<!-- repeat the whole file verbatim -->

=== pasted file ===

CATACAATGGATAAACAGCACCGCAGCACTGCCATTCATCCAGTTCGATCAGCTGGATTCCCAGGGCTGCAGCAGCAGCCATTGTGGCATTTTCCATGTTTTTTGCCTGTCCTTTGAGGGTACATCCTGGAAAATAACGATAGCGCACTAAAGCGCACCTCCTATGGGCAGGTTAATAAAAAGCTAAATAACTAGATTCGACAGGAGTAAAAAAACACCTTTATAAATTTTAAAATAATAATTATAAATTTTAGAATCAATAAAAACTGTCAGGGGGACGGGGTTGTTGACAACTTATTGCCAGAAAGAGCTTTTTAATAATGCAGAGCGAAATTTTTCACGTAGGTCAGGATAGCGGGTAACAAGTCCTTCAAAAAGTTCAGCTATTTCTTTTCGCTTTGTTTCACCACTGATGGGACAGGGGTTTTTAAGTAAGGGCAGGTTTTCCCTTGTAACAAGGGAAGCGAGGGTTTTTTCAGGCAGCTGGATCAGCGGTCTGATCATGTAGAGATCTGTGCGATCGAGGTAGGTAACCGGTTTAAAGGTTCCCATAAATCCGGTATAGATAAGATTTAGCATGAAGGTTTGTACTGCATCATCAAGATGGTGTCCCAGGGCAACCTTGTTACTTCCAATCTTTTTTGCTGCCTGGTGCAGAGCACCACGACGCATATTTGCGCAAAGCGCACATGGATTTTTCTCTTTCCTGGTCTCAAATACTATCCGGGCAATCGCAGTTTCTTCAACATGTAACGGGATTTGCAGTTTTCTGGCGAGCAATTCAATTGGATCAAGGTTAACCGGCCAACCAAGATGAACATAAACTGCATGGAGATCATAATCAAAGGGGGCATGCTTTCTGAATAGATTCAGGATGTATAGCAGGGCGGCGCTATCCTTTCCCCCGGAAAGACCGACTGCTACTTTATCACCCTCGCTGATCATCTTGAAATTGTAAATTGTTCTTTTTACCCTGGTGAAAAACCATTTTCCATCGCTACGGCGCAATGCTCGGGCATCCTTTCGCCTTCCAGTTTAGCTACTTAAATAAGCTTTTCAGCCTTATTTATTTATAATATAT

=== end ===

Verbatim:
CATACAATGGATAAACAGCACCGCAGCACTGCCATTCATCCAGTTCGATCAGCTGGATTCCCAGGGCTGCAGCAGCAGCCATTGTGGCATTTTCCATGTTTTTTGCCTGTCCTTTGAGGGTACATCCTGGAAAATAACGATAGCGCACTAAAGCGCACCTCCTATGGGCAGGTTAATAAAAAGCTAAATAACTAGATTCGACAGGAGTAAAAAAACACCTTTATAAATTTTAAAATAATAATTATAAATTTTAGAATCAATAAAAACTGTCAGGGGGACGGGGTTGTTGACAACTTATTGCCAGAAAGAGCTTTTTAATAATGCAGAGCGAAATTTTTCACGTAGGTCAGGATAGCGGGTAACAAGTCCTTCAAAAAGTTCAGCTATTTCTTTTCGCTTTGTTTCACCACTGATGGGACAGGGGTTTTTAAGTAAGGGCAGGTTTTCCCTTGTAACAAGGGAAGCGAGGGTTTTTTCAGGCAGCTGGATCAGCGGTCTGATCATGTAGAGATCTGTGCGATCGAGGTAGGTAACCGGTTTAAAGGTTCCCATAAATCCGGTATAGATAAGATTTAGCATGAAGGTTTGTACTGCATCATCAAGATGGTGTCCCAGGGCAACCTTGTTACTTCCAATCTTTTTTGCTGCCTGGTGCAGAGCACCACGACGCATATTTGCGCAAAGCGCACATGGATTTTTCTCTTTCCTGGTCTCAAATACTATCCGGGCAATCGCAGTTTCTTCAACATGTAACGGGATTTGCAGTTTTCTGGCGAGCAATTCAATTGGATCAAGGTTAACCGGCCAACCAAGATGAACATAAACTGCATGGAGATCATAATCAAAGGGGGCATGCTTTCTGAATAGATTCAGGATGTATAGCAGGGCGGCGCTATCCTTTCCCCCGGAAAGACCGACTGCTACTTTATCACCCTCGCTGATCATCTTGAAATTGTAAATTGTTCTTTTTACCCTGGTGAAAAACCATTTTCCATCGCTACGGCGCAATGCTCGGGCATCCTTTCGCCTTCCAGTTTAGCTACTTAAATAAGCTTTTCAGCCTTATTTATTTATAATATAT